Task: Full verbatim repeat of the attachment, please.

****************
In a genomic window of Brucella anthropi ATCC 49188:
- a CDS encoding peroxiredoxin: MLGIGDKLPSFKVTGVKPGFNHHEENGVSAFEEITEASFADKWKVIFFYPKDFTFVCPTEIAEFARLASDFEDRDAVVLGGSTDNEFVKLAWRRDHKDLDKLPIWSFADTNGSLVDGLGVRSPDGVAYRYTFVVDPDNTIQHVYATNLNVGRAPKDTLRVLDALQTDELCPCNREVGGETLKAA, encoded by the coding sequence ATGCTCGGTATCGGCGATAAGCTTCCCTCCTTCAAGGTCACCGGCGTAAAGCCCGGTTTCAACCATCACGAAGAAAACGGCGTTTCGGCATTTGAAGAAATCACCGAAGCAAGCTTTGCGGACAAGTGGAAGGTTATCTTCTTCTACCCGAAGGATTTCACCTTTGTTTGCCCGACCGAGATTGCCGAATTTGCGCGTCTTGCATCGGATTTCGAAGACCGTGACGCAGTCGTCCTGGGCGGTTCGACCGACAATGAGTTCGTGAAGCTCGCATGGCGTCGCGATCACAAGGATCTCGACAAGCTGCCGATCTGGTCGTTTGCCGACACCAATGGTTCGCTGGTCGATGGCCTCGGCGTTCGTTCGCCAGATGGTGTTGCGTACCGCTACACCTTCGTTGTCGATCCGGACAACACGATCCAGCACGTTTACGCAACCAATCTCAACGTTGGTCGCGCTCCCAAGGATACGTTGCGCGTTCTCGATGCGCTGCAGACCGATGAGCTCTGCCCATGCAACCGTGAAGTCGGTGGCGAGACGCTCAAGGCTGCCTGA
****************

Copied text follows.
In a genomic window of Brucella anthropi ATCC 49188:
- a CDS encoding peroxiredoxin: MLGIGDKLPSFKVTGVKPGFNHHEENGVSAFEEITEASFADKWKVIFFYPKDFTFVCPTEIAEFARLASDFEDRDAVVLGGSTDNEFVKLAWRRDHKDLDKLPIWSFADTNGSLVDGLGVRSPDGVAYRYTFVVDPDNTIQHVYATNLNVGRAPKDTLRVLDALQTDELCPCNREVGGETLKAA, encoded by the coding sequence ATGCTCGGTATCGGCGATAAGCTTCCCTCCTTCAAGGTCACCGGCGTAAAGCCCGGTTTCAACCATCACGAAGAAAACGGCGTTTCGGCATTTGAAGAAATCACCGAAGCAAGCTTTGCGGACAAGTGGAAGGTTATCTTCTTCTACCCGAAGGATTTCACCTTTGTTTGCCCGACCGAGATTGCCGAATTTGCGCGTCTTGCATCGGATTTCGAAGACCGTGACGCAGTCGTCCTGGGCGGTTCGACCGACAATGAGTTCGTGAAGCTCGCATGGCGTCGCGATCACAAGGATCTCGACAAGCTGCCGATCTGGTCGTTTGCCGACACCAATGGTTCGCTGGTCGATGGCCTCGGCGTTCGTTCGCCAGATGGTGTTGCGTACCGCTACACCTTCGTTGTCGATCCGGACAACACGATCCAGCACGTTTACGCAACCAATCTCAACGTTGGTCGCGCTCCCAAGGATACGTTGCGCGTTCTCGATGCGCTGCAGACCGATGAGCTCTGCCCATGCAACCGTGAAGTCGGTGGCGAGACGCTCAAGGCTGCCTGA